As an example of the operation of the television 18, consider the case of a football match being broadcast to the television 18. In this instance the receiving means 20 receives the video signal, which is a portion of the broadcast signal received by the television 18. The processing means 22 processes the video signal to determine the dominant colour in the video signal. For much of the match, this will be a particular shade of green. The control means 24 will control the ambient light accordingly, by setting the requisite luminance and chrominance levels of the light emitting means 26.

The light emitting means 26 will thus create ambient light behind the television 18 of, most frequently, the appropriate shade of green, as an augmentation or an alternative to the video signal of the football match shown on the display means 28. Of course this processing and controlling takes place in real time, so any changes in the video signal, for example of crowd shots or player close ups, will result in an equivalent change in the ambient light emitted by the light emitting means 26. If the video signal is not displayed on the display device 28 (as determined by user selection), nevertheless a user will be able to follow at least some aspects of the football match, from the changes in the ambient light.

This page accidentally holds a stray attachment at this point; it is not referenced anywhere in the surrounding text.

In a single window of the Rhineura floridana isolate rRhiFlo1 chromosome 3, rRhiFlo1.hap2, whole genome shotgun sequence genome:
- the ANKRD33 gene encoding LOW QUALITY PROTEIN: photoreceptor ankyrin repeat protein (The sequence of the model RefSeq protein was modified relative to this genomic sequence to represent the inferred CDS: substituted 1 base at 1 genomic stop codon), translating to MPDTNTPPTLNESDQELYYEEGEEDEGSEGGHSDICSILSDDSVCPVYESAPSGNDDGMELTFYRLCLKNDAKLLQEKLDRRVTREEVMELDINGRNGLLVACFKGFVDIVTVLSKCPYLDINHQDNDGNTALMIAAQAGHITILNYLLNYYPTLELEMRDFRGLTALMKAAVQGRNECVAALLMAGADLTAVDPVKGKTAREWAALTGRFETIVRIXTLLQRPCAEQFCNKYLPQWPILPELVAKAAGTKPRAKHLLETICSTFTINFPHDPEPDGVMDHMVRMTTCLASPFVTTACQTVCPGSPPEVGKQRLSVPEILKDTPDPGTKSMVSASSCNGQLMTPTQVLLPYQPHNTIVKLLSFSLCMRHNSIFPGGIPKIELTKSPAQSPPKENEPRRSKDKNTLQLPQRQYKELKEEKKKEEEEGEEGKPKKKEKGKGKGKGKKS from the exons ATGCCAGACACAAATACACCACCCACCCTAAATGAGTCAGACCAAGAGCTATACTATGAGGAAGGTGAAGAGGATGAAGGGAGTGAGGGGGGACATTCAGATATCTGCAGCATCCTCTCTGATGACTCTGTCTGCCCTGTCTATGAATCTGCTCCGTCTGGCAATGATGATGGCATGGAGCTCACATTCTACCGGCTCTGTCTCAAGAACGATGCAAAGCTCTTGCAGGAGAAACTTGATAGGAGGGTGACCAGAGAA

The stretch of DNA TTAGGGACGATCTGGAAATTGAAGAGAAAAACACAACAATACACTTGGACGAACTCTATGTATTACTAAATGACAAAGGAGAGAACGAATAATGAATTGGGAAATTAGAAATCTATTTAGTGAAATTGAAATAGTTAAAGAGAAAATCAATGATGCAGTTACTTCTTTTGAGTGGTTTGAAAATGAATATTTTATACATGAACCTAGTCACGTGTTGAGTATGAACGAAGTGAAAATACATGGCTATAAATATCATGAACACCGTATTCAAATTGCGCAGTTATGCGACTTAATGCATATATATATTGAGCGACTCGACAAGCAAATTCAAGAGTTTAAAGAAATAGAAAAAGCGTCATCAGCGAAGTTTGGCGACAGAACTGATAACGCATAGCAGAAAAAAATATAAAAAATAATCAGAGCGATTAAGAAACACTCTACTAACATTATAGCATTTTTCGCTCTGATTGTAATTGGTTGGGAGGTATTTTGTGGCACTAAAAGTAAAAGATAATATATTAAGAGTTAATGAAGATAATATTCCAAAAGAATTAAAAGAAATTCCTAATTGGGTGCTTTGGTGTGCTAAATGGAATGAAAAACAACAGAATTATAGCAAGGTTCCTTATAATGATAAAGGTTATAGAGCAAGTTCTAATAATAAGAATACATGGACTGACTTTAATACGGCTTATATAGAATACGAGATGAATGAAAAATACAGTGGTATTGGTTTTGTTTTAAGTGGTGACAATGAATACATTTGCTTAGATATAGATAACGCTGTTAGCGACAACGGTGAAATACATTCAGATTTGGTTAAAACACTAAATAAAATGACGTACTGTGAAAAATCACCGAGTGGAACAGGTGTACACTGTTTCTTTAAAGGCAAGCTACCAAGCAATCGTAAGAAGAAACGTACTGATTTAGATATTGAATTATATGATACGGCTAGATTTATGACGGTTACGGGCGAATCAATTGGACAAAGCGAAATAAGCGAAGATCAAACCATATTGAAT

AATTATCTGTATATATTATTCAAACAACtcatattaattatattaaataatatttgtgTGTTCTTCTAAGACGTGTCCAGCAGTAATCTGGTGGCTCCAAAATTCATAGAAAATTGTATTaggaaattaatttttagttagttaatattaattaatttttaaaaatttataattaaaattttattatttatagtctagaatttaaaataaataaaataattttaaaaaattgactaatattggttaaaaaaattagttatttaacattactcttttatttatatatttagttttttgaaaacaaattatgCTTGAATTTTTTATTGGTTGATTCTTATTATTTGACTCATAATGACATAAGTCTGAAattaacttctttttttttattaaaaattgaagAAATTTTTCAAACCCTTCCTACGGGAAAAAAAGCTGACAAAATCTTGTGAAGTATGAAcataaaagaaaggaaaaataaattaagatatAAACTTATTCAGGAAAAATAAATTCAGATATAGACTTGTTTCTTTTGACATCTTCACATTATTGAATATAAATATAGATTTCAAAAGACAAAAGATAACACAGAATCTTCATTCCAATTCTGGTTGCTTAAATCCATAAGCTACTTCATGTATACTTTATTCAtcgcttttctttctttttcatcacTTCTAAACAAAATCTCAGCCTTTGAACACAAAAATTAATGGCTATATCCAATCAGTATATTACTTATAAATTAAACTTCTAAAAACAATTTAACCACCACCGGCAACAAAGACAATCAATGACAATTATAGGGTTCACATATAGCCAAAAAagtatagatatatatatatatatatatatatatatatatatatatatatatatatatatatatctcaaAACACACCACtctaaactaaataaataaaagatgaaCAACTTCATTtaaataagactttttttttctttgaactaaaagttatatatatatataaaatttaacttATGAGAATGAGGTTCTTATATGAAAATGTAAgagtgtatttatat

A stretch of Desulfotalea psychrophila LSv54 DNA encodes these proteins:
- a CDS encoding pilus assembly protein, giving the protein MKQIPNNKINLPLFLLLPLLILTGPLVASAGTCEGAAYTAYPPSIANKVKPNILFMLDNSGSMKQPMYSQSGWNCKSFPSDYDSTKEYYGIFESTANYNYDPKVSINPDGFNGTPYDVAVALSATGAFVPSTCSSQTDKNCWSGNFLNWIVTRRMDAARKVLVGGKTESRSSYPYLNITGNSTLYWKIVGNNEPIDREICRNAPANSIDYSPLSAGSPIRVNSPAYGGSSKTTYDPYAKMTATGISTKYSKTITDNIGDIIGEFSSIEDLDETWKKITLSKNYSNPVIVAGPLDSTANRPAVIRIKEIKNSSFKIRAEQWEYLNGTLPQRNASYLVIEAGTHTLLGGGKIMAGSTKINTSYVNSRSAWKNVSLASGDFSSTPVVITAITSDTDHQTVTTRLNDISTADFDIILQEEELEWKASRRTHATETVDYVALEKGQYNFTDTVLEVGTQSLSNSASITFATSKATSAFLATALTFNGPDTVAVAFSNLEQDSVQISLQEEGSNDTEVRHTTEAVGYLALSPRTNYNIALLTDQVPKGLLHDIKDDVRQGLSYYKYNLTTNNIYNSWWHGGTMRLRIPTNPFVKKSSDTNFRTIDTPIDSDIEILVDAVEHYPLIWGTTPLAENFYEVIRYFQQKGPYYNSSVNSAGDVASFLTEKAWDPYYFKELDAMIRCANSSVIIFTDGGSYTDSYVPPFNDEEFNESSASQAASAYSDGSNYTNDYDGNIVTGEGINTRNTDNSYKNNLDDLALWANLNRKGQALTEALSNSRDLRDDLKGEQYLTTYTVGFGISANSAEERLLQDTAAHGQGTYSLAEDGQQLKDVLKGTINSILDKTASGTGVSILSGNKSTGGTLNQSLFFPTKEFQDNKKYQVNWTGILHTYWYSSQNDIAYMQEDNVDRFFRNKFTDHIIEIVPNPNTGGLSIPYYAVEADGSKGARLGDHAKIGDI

FIG. 3 shows a system comprising a set of devices for providing aspects of an ambient environment. The system comprises a digital television 30, a hi-fi stack 32 (comprising typical devices such as a CD player, amplifier, turntable etc.) and speakers 34. The devices making up the system are interconnected via a wireless network. The system is arranged to receive a video signal, to process the video signal and to control ambient light accordingly.